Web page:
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Parent-led Islington group fighting to provide dynamic opportunities for young people with autism

PUBLISHED: 13:04 20 December 2017 | UPDATED: 13:05 20 December 2017

Members of Islington's Dynamic Autism Group at their exhibition at Lauderdale House in Highgate, Photo by Dynamic Autism Group

Members of Islington's Dynamic Autism Group at their exhibition at Lauderdale House in Highgate, Photo by Dynamic Autism Group

Dynamic Autism Group

A parent-led Islington group giving young people with autism more opportunities outside classroom put on a public art exhibition to show off kids’ achievements.

Members of Islington's Dynamic Autism Group at their exhibition at Lauderdale House in Highgate, Photo by Dynamic Autism GroupMembers of Islington's Dynamic Autism Group at their exhibition at Lauderdale House in Highgate, Photo by Dynamic Autism Group

Dynamic Autism Group, which was started by parents in 2011, is on a mission to provide those with autism between the ages of 14 and 25 with creative and energetic pursuits. Its members meet regularly in Spears Road, Hornsey Rise.

In the run-up to Christmas the group has been proudly displaying works of art in Highgate’s Lauderdale House – a project concocted by the volunteers as a way of helping their members express themselves, as well as seeing the fruits of their creativity exhibited on a grand stage.

Variety is the key for the group, which has performed in Grenville Road’s Timbuktu adventure playground over the years, but it is dependent on parents and businesses providing funding.

“We have the determination and desire to help teenagers and young adults to develop creative, active, energetic skills that can be used for their own pleasure and development,” a group spokesman said.

Members of Islington's Dynamic Autism Group at their exhibition at Lauderdale House in Highgate, Photo by Dynamic Autism GroupMembers of Islington's Dynamic Autism Group at their exhibition at Lauderdale House in Highgate, Photo by Dynamic Autism Group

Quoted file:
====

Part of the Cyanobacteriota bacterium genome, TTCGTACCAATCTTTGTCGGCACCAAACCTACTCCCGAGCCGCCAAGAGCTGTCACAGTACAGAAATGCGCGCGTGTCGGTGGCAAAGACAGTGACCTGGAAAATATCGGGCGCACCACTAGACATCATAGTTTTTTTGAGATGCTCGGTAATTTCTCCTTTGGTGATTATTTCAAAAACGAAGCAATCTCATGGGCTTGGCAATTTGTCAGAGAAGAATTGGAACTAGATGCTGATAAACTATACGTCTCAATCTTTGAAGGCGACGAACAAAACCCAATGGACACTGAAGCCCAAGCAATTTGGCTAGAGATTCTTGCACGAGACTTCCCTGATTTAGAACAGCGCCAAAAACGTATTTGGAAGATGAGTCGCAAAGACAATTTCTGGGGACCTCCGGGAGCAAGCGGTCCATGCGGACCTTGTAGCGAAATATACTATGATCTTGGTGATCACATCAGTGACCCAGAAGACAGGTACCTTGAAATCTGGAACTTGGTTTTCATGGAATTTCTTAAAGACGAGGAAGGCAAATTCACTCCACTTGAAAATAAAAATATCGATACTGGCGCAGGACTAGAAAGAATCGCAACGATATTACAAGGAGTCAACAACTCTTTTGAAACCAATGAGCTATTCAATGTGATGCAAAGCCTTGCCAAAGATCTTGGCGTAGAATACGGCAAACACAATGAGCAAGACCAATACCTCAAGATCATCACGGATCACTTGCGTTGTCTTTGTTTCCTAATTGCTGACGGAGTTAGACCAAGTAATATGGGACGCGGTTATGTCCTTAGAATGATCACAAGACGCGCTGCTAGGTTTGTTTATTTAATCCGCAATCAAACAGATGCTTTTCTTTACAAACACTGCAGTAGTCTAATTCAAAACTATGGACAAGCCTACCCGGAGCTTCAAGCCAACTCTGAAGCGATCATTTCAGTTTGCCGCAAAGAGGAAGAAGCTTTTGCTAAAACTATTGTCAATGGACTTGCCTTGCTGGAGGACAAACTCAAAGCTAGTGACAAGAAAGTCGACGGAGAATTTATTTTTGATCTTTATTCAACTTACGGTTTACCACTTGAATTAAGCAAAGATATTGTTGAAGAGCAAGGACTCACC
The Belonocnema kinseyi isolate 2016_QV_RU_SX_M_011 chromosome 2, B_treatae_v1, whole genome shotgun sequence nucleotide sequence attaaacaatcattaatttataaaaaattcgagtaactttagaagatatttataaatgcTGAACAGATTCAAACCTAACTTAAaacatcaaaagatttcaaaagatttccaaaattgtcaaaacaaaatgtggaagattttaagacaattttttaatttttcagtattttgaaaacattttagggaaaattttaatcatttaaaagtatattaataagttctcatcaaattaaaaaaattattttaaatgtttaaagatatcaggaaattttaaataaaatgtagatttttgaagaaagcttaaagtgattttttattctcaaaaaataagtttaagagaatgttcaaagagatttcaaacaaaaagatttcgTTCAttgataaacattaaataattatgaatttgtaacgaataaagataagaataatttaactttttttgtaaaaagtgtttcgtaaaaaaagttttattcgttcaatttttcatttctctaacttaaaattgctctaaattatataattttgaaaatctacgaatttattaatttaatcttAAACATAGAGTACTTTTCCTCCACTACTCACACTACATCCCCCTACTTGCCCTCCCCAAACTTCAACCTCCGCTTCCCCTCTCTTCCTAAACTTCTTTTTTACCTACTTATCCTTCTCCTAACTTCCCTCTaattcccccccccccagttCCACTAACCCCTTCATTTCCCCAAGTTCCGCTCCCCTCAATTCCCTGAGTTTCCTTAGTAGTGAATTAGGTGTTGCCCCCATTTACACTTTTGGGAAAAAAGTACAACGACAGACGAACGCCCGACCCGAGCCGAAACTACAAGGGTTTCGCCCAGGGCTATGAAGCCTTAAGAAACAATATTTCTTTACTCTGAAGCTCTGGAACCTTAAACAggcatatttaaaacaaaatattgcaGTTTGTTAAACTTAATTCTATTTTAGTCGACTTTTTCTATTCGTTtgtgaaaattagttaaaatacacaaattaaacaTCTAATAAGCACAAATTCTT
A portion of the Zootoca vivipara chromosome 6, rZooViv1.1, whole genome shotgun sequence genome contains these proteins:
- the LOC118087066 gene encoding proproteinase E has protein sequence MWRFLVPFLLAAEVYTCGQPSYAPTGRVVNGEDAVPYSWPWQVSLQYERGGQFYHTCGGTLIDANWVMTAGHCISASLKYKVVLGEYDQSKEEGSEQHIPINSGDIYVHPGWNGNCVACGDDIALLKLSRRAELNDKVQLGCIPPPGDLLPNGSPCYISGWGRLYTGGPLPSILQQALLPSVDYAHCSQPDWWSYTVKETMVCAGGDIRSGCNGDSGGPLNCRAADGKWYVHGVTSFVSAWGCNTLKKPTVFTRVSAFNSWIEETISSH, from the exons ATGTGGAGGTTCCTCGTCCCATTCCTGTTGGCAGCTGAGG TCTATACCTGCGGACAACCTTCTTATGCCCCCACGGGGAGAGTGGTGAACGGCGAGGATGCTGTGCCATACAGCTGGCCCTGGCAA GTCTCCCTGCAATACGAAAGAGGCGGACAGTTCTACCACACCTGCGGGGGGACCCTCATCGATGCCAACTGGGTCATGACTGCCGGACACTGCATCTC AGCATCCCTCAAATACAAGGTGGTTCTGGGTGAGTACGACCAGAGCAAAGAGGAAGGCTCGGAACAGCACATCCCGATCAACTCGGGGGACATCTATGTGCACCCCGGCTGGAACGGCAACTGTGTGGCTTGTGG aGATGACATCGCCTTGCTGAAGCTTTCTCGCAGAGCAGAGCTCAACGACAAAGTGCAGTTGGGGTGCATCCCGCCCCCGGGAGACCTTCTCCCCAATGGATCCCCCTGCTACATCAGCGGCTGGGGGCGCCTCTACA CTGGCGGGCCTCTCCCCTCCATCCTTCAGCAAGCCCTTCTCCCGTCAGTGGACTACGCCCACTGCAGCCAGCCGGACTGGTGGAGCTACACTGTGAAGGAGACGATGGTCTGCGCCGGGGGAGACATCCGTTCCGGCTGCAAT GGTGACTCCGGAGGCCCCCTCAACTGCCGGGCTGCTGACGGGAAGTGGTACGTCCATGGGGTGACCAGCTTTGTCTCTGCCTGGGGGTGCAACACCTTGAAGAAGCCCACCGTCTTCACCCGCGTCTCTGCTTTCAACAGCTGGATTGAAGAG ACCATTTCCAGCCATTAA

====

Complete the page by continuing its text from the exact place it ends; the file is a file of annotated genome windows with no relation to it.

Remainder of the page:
“From magazine designing, sports, playing the guitar and singing to computer skills, photography and animation, the results of their efforts can be easily seen and used as examples of their creative and developmental skills.

“Our aim is to reach more parents to help support our activities.”

In her role as chief inspector of regulatory body Ofsted, Amanda Spielman released a report last week warning that children with autism and special educational needs are being excluded and forced out of mainstream education.

Alison Worsley, director of external affairs at Highgate charity Ambitious about Autism, has said that in the worst cases she has experienced kids with autism been routinely sent home early, taught in corridors away from their peers and banned from going on school trips.

“Too many children with special educational needs are being denied the opportunity to thrive at school,” she said.

“Children with special educational needs deserve an equal and fair chance at school and educators and decision-makers must act swiftly to solve the issues preventing this.”

For more information visit thedynamicautismgroup.weebly.com.

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